An often searing and heartbreaking examination of growing up in Hollywood that adds to the growing conversation, but it feels slight at times.
- 🥤Anyone that grew up watching these stars or has an interest in celebrity culture will find this fascinating.
- 🥤Despite the Hollywood aspect there is relatability to Frye's experiences.
- 🥤Adds to the current conversation about this decade and the way child stars are treated by the media.
- 🥤Frye's use of clips and diary entries to support her anecdotes is effective.
- 🥤Some elements are glossed over and could do with further inspection.
- 🥤Even before social media, were child stars ever not performing when a camera was on?
First fashion turned its lens back to the decade that favored spaghetti straps, bucket hats, and chokers, swiftly followed by remakes and reboots of ‘90s material ranging from Twin Peaks to Full House. Revisiting trends isn’t relegated to the runway and TV revivals, as news stories that dominated over 20 years ago are being put under the spotlight. The OJ Simpson murder trial has been subject to dramatized depictions, podcasts, and award-winning documentaries, and Bill Clinton’s impeachment is also getting the Ryan Murphy American Crime Story treatment. Coverage of Britney Spears’ rise to fame has recently been revisited thanks in part to the FX on Hulu documentary The New York Times Presents Framing Britney Spears (along with reports that Netlflix has a Britney doc in the works). The conversation around any of these topics often centers on the narrative of the time and how this translates through a contemporary lens, dialing into a queasy nostalgia while introducing new audiences to these events. Enter the new Hulu documentary, Kid 90 to add to the inflamed discourse around fame, adolescence, and the media.
Soleil Moon Frye doesn’t have the same instant name recognition as Spears or Simpson, but the character she played for four seasons on NBC — now a reboot on Peacock — in the 1980s (followed by subsequent reruns) is a household name for a generation. Playing the fearless Punky Brewster until puberty hit, Frye’s difficulty transitioning from cute child star to teen sensation is a familiar story (see Mara Wilson’s book Where Am I Now? for more on this). But while this might be a Hollywood tale as old as time, Frye’s exploration of this fraught and fun period comes with a treasure trove of home videos, voice messages, and diary entries chronicling this complicated period of her life. In a pre-social media era, Frye’s time capsule offers an unfiltered (literally) glimpse into the antics of recognizable ‘90s faces including Stephen Dorff, Mark-Paul Gosselaar, and Brian Austin Green. Not only are they caught on Frye’s camcorder, but they also contribute commentary via candid talking heads. In the unique behind-the-scenes exploration of child stars on the verge of adulthood, the actress captures emotional triumphs and turmoil. Going for a drive, goofing off and even news stories like the infamous Bronco chases are caught in Frye’s extensive archive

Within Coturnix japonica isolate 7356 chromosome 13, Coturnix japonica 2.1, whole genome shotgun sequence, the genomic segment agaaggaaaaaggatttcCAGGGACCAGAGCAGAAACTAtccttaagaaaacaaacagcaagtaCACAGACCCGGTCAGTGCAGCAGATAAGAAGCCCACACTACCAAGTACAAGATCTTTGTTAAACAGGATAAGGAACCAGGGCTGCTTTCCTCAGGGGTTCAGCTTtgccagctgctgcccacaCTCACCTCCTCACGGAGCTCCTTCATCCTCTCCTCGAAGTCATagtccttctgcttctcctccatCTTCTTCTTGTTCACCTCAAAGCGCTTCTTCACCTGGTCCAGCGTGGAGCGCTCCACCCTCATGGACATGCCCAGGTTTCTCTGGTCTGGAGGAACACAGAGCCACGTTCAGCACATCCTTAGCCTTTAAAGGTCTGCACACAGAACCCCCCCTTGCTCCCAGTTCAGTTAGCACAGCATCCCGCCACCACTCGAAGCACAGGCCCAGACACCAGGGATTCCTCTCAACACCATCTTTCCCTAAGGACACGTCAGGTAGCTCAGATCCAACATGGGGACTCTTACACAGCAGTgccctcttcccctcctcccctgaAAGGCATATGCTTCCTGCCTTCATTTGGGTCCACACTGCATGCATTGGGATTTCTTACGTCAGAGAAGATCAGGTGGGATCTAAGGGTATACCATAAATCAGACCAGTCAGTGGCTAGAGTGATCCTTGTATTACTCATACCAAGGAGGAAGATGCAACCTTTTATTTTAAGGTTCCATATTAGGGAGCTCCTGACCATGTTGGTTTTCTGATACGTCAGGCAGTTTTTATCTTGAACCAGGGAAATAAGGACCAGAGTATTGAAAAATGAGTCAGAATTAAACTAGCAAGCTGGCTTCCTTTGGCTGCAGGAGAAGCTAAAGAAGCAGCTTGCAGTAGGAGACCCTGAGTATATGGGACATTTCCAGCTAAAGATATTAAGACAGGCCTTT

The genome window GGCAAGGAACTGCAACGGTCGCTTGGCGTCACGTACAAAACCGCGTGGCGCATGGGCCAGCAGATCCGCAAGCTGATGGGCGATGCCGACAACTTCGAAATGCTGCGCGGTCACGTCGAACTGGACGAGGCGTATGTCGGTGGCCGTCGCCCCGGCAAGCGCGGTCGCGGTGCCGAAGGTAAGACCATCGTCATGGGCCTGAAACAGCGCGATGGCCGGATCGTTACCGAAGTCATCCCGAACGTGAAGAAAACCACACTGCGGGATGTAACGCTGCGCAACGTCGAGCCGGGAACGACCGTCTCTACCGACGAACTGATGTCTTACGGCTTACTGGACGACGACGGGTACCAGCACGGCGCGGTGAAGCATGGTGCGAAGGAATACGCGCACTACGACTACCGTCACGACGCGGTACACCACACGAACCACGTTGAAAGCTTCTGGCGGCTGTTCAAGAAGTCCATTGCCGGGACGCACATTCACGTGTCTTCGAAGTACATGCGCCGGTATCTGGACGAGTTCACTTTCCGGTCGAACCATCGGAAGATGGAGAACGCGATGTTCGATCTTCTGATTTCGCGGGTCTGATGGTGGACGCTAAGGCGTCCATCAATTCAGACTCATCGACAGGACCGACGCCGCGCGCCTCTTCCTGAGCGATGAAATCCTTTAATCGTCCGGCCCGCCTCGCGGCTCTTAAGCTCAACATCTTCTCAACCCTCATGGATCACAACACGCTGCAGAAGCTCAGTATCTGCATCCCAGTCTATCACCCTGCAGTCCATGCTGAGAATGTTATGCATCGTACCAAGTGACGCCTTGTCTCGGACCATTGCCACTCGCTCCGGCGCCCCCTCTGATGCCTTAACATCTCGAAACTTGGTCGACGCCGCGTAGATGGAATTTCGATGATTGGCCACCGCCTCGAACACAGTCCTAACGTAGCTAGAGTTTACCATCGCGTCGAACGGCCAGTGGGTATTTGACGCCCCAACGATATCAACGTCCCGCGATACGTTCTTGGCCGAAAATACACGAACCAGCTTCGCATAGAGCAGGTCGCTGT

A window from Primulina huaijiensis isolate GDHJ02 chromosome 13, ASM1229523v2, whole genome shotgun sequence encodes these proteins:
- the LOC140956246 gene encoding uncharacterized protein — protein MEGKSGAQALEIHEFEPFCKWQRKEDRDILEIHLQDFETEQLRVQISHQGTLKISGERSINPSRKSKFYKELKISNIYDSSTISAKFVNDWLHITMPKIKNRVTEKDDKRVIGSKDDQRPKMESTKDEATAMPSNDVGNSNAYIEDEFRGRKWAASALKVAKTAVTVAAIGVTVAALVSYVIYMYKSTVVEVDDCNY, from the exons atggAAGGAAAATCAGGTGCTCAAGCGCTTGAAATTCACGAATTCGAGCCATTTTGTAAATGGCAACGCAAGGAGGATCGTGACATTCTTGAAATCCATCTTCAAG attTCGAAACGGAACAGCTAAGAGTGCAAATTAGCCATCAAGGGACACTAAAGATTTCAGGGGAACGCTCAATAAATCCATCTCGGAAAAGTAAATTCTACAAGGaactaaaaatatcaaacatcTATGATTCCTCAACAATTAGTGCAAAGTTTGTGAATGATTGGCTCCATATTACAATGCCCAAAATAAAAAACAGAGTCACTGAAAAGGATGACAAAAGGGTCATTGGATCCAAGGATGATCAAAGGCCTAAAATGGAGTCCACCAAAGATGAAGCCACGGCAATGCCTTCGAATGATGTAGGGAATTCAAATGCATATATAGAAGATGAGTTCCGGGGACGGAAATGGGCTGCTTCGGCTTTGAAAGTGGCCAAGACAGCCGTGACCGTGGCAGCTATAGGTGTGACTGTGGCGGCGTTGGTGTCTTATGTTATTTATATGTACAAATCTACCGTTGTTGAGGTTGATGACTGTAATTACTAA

“We did the things that teenagers did, we just happened to be in Hollywood,” Frye remarks nonchalantly reminding the audience that while some of these experiences are acutely familiar, elements are magnified because she grew up in the public eye. The documentary is at its strongest when it focuses on the latter and this coming-of-age story doubles as a celebrity cautionary tale. Frye is both the star and director of Kid 90, striving to regain control over a past that she has locked away (both figuratively and literally) for more than 20 years.
Referring to the treasure trove of material from her adolescence as opening Pandora’s Box, Frye contemplates whether the footage will resemble memories of this time. Artifacts of her public life include interviews in which she discusses being a virgin — as with Britney there is an obsession with asking teen girls this invasive question — and the People magazine cover documenting her plastic surgery. One such procedure was a breast reduction just shy of her 16 birthday that dominated headlines. This rapid development led to the nickname “Punky Boobster” and the more recent treatment of Modern Family’s Ariel Winter highlights how little has changed when it comes to the way teenage girls’ bodies are dissected with little consideration for the person. Diary extracts and audio recordings reveal the creepy comments adult men made to Frye when she was 13 and the impact this had on her mental health and career. No doubt, the entertainment industry has slightly shifted in the past few years since the Me Too movement took hold, but it is telling that one former child star tells Frye he won’t allow his children to enter into the business at a young age because of what he experienced.